When a group of friends gathered at the Golden Key Club in 1987 for a fundraiser for people living with AIDS, it was a black-tie affair that collected almost $10,000. The event known as Joining Hearts has become less formal over the years, with hundreds frolicking in the Piedmont Park swimming pool each July while setting fundraising records.
In 2010, Joining Hearts raised $125,000 for AID Atlanta and Jerusalem House — the largest total the event has collected in its more than two-decade history, bringing the cumulative donation total to $1,154,500. Organizers have even higher hopes for Joining Hearts 24, which takes place July 23.
“We would like to be able to donate $150,000 this year, which would be a 20 percent increase in what we gave last year,” says Kerry Loftis, president of the Joining Hearts board of directors. “So far, we’re on target for hitting our goal for the year.”
Tickets for this year’s Joining Hearts pool party are already sold out, but others who want to attend can still donate at the patron or sponsor level for admission.
More than the swimsuited bodies, free-flowing liquor and fireworks show that highlight each Joining Hearts party, Loftis believes the event has continued to grow because people trust that Joining Hearts is committed to helping the community. Every dollar raised at the event — from ticket prices to bartender tips — is donated to the two local AIDS charities.
“They realize the importance of what we bring to the community as far as awareness for AIDS and HIV,” says Loftis, who notes that the city’s party landscape has changed significantly since Joining Hearts began.
“Years ago, when I first got involved, Joining Hearts was just one of a lot of parties and events that went on here in Atlanta,” says Loftis, who joined the organizing committee in 2000. “Over the years those have kind of died off, and we’re one of the few big events that is left here in the summer time.”
The longevity of Joining Hearts amid the disappearance of other large parties such as the Hotlanta River Expo has resulted in the event becoming more than a neighborhood pool party.
“Over just the last three years, we’re starting to see a lot more people come in from other parts of the country just to attend this event,” Loftis says. “A lot of people consider the Joining Hearts event to be a big family reunion. You’ll see a lot of people there that you haven’t seen all year long, or even for a couple of years, and all of a sudden you’ll run into them.”
The headlining DJ for this year’s party is Seth Cooper, who is making his Atlanta debut at Joining Hearts. DJ Mike Pope, the resident Joining Hearts DJ, will spin an opening set.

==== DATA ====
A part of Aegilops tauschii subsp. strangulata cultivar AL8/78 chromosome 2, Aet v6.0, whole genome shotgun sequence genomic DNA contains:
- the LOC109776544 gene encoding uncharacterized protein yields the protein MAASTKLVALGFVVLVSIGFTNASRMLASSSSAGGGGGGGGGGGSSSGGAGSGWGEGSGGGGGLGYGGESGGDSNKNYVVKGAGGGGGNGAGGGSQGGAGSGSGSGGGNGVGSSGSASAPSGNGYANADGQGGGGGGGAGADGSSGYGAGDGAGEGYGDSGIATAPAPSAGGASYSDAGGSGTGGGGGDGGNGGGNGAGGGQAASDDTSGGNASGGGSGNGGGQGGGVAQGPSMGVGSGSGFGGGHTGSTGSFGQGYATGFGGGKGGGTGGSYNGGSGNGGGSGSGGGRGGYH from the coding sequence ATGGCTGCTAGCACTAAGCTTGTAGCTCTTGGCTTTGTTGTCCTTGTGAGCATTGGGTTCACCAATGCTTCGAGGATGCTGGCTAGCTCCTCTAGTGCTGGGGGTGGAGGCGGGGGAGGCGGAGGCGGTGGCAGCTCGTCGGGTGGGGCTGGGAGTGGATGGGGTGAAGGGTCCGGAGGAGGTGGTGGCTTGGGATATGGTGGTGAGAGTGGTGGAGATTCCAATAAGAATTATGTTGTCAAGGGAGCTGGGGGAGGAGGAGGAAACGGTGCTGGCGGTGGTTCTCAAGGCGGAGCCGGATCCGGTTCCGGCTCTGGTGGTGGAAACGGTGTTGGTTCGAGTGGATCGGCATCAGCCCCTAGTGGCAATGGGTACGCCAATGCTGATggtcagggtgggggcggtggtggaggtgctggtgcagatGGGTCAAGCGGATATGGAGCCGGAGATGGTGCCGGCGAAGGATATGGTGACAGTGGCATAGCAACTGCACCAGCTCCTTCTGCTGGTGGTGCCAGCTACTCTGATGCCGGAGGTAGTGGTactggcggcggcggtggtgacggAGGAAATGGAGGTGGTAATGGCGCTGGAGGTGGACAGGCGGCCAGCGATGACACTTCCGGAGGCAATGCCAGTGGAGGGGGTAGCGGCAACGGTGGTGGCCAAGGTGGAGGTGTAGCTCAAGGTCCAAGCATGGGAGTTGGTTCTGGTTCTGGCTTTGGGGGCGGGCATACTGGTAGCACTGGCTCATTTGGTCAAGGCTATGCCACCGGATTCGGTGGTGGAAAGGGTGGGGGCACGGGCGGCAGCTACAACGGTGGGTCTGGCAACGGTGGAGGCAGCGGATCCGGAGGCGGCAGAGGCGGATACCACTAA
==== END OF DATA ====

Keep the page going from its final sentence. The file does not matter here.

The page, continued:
And while the main event remains the Piedmont Park pool party, local nightclubs are also hosting benefit events with top DJ talent to make Joining Hearts an entire weekend of fun. DJ Joe Gauthreaux kicks off Joining Hearts Weekend at the Heretic on Friday night. After Saturday’s pool party, DJ Tony Moran spins for the Joining Hearts After Party at Jungle, followed by DJ Paulo at 3 a.m. at Xion.
Joining Hearts is able to donate 100 percent of its proceeds, and has been able to survive the ebbs and flow of the economy, due to the support from its sponsors. Even in somewhat troubled times, the event has been able to attract more sponsors such as Delta, which is participating in the event for the first time this year.
“For the first year, we’ve actually had sponsors approaching us,” Loftis says. “In the past, we’ve always had to go out and find sponsors, but the event has become so successful, and the organization has become so successful, that we actually have sponsors approaching us now.
“The economy has affected some of our sponsors, and they’re not able to give quite as much as they have in the past,” he adds. “But with the longevity of Joining Hearts and the reputation that we have, even as some of these corporate sponsors and patrons might be cutting back on the amount that they can donate, there’s a lot more sponsors that are coming up to the table and helping making up for that difference.”
Other marquee sponsors include 42 Below Vodka and Grey Goose, who provide the libations throughout the evening, and DJ Mike Pope.
Organizers are reconfiguring the layout inside the Piedmont Park Greystone so that party space isn’t limited to the swimming pool and deck. The new design will also allow for indoor partying in case of rain, but organizers aren’t too worried about the weather.
“Ironically, the times we have had rain in past years on the day of the event, the clouds seem to miraculously clear up right when the event starts,” Loftis says. “We like to think it’s the ones that we lost in the cause looking down on us and getting the universe to cooperate with us.”
Top photo: Joining Hearts draws hundreds to the Piedmont Park pool; the event has raised more than $1 million to help provide housing for people impacted by HIV. (by Sher Pruitt)